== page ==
I've read with horror –as many of us have– story after story about the cheating mess on tests in Atlanta, focusing on 2009 state tests, and in other cities and states. OMG. What are we doing here?
But then I wonder, what is âcheating?' What does that word actually mean? As I see it, it's a way of pretending that a reported score is valid and actually tells us how the student performed and what that student actually knows. Apparently, these cheating scandals show that scores were tampered with in various ways and were not valid. Reported scores were too high for the actual performance by students. Tragic.
And to this, I would add my concerns about state and testing policies that more generally impede students and teachers, parents and citizens from knowing what students actually know and can do. Some of these policies include targeted âteaching to the test' without teaching to the standards that we hold valuable for students to learn. When âteaching to the test' actually measures the width, breadth, and richness of standards, it's a plus. When it does not, then it's a perhaps a form of âcheating.'
In addition, some policies allow students, especially students with disabilities and English language learners, to take tests that may not be valid from the get go. That is, tests that have been modified in significant ways and no longer measure what they purport to measure. Such as providing a calculator for a student on a math computation test. Such as reading a reading test to a student. Such as giving extended time on a test that measures results under time pressure. Yet, score reports on these modified tests are issued and claim to show valid results. And, I'm sure there are other policies that allow for this type of âcheating,' so results are not illustrative of student performance and achievement.
In these situations, we can't blame teachers or students or any of the players on the ground. These are policies and mindsets are developed at the top and create tremendous pressures on educators and students. Examples?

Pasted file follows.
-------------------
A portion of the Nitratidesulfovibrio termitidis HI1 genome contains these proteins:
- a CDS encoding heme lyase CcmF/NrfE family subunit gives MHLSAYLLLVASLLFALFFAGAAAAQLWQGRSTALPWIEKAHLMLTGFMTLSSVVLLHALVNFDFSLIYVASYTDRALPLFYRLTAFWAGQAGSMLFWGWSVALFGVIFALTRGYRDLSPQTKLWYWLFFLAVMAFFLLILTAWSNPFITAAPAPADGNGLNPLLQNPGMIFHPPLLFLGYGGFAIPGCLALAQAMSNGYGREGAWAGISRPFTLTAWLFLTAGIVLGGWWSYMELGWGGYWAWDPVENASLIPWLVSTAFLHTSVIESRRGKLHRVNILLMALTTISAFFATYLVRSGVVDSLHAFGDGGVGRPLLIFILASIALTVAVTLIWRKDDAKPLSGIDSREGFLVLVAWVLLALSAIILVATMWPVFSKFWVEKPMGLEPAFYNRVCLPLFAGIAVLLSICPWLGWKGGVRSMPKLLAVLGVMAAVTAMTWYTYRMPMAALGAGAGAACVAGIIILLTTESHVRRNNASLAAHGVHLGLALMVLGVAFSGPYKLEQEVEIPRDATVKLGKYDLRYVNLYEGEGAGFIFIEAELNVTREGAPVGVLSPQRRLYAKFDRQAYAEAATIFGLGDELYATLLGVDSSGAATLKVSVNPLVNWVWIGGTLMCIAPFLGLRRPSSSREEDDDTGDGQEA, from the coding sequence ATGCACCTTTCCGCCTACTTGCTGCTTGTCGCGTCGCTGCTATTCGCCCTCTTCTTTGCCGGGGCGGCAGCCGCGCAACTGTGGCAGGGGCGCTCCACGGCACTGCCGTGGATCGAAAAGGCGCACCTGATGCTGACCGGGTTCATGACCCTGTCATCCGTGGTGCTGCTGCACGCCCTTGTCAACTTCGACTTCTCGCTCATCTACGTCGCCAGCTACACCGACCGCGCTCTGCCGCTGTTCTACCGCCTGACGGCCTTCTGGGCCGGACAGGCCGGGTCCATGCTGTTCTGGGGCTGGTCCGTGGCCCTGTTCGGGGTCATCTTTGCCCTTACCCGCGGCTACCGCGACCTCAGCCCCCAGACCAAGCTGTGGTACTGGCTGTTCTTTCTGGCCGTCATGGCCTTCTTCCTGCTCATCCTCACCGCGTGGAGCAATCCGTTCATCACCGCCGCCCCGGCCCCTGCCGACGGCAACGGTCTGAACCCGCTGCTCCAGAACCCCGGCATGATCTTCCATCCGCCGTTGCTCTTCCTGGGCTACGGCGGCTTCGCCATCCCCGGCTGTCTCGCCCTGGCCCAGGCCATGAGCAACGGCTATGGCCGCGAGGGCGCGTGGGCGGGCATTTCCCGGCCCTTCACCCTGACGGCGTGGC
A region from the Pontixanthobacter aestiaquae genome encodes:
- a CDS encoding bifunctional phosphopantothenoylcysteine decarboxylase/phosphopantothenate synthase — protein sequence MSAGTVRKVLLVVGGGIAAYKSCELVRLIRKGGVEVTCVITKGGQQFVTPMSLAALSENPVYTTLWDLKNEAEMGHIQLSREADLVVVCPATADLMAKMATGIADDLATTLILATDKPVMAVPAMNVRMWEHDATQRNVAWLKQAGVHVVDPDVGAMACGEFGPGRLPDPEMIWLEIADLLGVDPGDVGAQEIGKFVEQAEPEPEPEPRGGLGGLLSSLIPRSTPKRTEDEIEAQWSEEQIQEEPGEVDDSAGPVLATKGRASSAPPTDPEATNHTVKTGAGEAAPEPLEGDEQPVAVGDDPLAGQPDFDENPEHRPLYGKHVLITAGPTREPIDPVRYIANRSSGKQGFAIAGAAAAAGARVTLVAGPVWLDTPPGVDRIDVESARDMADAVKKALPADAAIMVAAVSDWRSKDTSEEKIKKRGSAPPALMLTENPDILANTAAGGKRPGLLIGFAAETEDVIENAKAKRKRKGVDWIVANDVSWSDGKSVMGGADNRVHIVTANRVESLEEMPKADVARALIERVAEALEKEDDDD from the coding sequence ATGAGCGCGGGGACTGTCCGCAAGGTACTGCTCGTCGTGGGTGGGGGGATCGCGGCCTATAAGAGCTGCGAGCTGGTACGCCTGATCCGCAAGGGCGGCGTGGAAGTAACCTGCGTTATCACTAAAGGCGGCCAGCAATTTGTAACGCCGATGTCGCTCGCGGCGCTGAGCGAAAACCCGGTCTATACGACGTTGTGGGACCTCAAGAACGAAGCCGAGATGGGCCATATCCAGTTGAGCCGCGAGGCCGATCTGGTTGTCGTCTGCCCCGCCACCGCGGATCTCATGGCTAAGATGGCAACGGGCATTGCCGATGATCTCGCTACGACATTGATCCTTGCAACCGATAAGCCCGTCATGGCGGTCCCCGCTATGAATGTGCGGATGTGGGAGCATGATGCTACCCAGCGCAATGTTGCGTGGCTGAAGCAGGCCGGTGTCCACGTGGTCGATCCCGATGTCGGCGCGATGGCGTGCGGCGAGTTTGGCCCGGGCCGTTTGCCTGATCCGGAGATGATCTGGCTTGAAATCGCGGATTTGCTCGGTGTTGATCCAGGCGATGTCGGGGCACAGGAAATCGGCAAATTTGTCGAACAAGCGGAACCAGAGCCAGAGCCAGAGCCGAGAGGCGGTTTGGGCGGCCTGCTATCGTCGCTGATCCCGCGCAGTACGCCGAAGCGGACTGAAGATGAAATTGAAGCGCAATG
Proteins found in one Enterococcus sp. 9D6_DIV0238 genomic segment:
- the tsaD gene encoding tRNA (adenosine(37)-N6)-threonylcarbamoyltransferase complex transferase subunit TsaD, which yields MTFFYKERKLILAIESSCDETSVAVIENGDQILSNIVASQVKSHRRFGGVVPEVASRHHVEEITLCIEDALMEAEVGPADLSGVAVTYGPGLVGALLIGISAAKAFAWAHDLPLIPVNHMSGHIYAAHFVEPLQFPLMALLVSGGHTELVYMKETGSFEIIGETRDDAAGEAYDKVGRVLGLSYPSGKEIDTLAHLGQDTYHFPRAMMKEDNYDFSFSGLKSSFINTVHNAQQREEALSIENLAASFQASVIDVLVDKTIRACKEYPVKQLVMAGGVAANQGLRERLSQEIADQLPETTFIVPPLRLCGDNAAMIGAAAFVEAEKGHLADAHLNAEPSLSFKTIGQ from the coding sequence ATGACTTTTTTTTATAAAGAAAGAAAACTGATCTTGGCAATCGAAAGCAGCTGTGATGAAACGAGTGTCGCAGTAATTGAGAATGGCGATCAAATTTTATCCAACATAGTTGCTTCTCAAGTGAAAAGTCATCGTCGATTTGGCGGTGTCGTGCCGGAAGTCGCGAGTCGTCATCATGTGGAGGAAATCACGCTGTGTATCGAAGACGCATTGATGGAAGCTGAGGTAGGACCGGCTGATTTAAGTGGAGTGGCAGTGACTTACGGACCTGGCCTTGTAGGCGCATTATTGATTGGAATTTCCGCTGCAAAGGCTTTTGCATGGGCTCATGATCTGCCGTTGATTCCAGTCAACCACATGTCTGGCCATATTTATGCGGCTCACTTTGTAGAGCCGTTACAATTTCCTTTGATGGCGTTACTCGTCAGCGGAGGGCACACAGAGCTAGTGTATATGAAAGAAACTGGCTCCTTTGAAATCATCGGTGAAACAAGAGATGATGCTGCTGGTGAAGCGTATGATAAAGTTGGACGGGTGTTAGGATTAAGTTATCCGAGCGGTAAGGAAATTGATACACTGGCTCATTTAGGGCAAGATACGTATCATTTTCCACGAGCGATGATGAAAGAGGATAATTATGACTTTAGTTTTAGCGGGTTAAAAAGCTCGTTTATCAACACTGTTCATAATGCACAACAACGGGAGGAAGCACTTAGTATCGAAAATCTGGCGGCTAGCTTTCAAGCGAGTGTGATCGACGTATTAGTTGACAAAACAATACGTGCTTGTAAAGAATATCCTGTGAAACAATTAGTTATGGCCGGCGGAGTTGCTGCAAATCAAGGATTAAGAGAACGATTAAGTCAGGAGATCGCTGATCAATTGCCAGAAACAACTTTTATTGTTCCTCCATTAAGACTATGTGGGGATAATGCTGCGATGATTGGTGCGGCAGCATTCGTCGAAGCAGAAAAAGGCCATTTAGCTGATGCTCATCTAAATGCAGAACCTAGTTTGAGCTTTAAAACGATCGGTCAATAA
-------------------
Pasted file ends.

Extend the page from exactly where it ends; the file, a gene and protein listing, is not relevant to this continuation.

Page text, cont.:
Besides the widespread concerns raised about teaching to tests themselves, as discussed above, how about the fact that the SAT and ACT now allow extended time on those critical tests for some students without letting anyone know that the tests were modified? Of note, this policy, dating back to 2003, was instituted in response to a threatened lawsuit. No law or court decision mandated it. See my story âDisabling the SAT,' and the policy at http://www.collegeboard.com/
How about reading a reading test to a student who can't read or giving a calculator to a student who can't add and subtract–and then reporting the tests as if they are valid. See, e.g., Massachusetts policy.
How about California's reported scores going up, in part because many students with disabilities take the California Modified Assessment—easier to pass—instead of the standard California Standardized Assessment. In this way, 185,000 students were excluded, thus raising the reported state scores, and showing California gains that exceed reality.
Aren't all of the above, too, a form of âcheating'? Certainly these policies cheat students from knowing what they can and cannot do. And they cheat adults in students' lives—parents, teachers, administrators, taxpayers—from having a clear understanding of student achievement. Can this issue be related to the high number of students who graduate from our nation's high schools, having passed tests and courses, enroll in colleges where they need to take remedial courses, only to drop out of college altogether? What do we actually mean by âcheating?' Who is cheating whom? Certainly questions worth pondering as we fret about âcheating scandals' and the achievement levels of our students.
A version of this post originally appeared at Silicon Valley Education Foundation's Thoughts on Public Education site.
Miriam Kurtzig Freedman is a lawyer, speaker, consultant, and author, and an expert in public education law. For more than 30 years, Miriam has worked with educators, parents, policy makers, and citizens to deal with the legal requirements which impact schools. Miriam translates complex legalese into plain English, and focuses on good preventive practices. For more information, visit her website, www.schoollawpro.com.